Featuring work from Angela Bacon-Kidwell, Amelia Baur, Rebecca Drolen, Carly Matthew, Rebecca McGentrick, And ELIN O'HARA SLAVICK.
Walter Benjamin wrote extensively in the '30s about the loss of an artwork’s aura in an age of mass reproduction. An aura is defined as a sensory experience of distance between the reader and the work of art. At its core, photography is a reproducible medium and therefore under scrutiny for its ability to maintain an aura. Benjamin believed a work of art could only retain authenticity as an original, but in later writings teetered between whether mass reproduction was liberating or oppressing a work’s reliance on aura. What is the original state of a photograph-the negative or digital file? It is exciting to speculate what Benjamin would write about art in the age of social media inundated with screens.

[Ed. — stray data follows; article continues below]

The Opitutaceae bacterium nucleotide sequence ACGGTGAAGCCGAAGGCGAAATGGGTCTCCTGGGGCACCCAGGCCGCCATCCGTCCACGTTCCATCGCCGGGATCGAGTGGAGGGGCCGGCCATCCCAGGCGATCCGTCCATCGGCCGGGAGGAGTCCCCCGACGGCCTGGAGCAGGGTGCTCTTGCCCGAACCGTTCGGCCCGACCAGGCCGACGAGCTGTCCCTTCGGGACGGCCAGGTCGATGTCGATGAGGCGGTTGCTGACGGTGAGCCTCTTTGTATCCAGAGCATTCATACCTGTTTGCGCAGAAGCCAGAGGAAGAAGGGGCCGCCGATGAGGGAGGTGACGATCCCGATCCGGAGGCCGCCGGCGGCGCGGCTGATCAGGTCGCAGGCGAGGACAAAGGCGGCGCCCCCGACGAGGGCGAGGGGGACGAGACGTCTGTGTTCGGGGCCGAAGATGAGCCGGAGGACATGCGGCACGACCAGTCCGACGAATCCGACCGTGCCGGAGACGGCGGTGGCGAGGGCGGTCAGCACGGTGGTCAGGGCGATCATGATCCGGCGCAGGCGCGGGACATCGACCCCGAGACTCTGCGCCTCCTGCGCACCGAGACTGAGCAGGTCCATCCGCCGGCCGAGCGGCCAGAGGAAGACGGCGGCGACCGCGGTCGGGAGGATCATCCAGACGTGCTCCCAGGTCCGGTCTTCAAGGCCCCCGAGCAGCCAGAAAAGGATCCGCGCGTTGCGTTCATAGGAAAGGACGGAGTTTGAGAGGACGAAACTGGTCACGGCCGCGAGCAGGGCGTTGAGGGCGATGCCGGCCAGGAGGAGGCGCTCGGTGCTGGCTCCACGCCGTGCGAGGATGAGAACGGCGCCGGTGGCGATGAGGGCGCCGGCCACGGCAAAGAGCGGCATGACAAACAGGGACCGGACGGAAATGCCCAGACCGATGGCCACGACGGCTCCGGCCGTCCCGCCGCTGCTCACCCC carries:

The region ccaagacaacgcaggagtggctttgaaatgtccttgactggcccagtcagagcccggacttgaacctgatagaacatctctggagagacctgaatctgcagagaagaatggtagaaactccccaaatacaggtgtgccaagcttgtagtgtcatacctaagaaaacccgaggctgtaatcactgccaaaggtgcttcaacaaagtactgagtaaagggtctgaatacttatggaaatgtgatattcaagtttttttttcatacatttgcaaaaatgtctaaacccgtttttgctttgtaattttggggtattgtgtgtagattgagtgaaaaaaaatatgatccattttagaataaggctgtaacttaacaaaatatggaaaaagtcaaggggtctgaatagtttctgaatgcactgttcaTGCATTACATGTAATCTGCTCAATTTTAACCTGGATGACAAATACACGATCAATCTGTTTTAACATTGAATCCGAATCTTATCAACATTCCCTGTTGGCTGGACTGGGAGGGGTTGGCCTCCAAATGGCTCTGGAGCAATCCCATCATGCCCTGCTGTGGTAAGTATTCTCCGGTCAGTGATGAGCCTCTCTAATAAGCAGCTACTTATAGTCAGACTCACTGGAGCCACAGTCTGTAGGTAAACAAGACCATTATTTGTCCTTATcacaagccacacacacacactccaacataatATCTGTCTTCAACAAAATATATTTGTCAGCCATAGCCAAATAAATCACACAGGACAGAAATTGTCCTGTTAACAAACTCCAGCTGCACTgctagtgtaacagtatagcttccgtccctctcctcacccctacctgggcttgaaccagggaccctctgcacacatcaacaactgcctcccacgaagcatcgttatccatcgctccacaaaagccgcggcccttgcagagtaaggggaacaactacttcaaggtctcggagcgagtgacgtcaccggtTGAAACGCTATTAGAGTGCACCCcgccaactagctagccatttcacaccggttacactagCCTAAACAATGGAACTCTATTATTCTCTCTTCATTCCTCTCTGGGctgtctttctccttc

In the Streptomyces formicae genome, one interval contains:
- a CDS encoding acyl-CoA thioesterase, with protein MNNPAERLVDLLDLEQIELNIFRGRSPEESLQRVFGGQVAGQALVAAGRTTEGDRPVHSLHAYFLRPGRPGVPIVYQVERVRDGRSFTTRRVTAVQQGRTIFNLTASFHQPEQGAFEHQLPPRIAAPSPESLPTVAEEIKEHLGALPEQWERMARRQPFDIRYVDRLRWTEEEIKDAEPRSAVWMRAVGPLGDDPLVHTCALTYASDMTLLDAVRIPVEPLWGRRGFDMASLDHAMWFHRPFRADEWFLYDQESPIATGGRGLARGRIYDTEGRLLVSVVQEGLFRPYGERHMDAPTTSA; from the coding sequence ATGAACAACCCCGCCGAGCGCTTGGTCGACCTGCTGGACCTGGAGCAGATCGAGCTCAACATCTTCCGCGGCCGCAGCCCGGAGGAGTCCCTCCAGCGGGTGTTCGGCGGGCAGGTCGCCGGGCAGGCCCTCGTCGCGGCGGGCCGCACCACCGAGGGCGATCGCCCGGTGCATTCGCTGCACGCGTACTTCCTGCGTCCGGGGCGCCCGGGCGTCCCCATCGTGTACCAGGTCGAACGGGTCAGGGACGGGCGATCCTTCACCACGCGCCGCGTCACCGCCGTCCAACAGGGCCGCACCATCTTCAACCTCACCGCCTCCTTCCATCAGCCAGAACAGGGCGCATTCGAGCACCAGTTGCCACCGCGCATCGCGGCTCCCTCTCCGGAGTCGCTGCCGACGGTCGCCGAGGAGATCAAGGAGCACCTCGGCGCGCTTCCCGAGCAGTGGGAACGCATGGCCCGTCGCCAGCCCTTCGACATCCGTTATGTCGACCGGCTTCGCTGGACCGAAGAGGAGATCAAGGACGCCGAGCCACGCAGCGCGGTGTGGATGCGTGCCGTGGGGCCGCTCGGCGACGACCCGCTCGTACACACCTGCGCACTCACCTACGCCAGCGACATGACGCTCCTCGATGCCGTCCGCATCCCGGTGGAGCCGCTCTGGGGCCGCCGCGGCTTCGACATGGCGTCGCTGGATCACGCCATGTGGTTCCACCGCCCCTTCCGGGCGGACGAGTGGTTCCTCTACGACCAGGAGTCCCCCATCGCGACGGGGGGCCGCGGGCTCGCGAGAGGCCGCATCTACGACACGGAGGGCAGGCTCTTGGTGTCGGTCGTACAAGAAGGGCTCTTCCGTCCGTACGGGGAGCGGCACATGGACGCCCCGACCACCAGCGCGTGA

Despite photography consistently being relied upon for its validity or truth, it is still prone to great spectacle. A photograph is deemed true only from the angle of which it was made. At any other angle, extensive artifice would reveal itself and break down a credibly real photograph. The photographer attempts to maintain truth or evoke uncertainty of legitimacy through calculated inclusion and exclusion within their frame. Mass reproduction is often condemned for the loss of both authenticity and aura.
Auras features work by Angela Bacon-Kidwell, Amelia Baur, Rebecca Drolen, Elin O’ Hara Slavick, Carly Matthew, and Rebecca McGetrick that emanate aura or question authenticity using vastly different methods. The impact of the work is not lost when reproduced infinitely on your screen.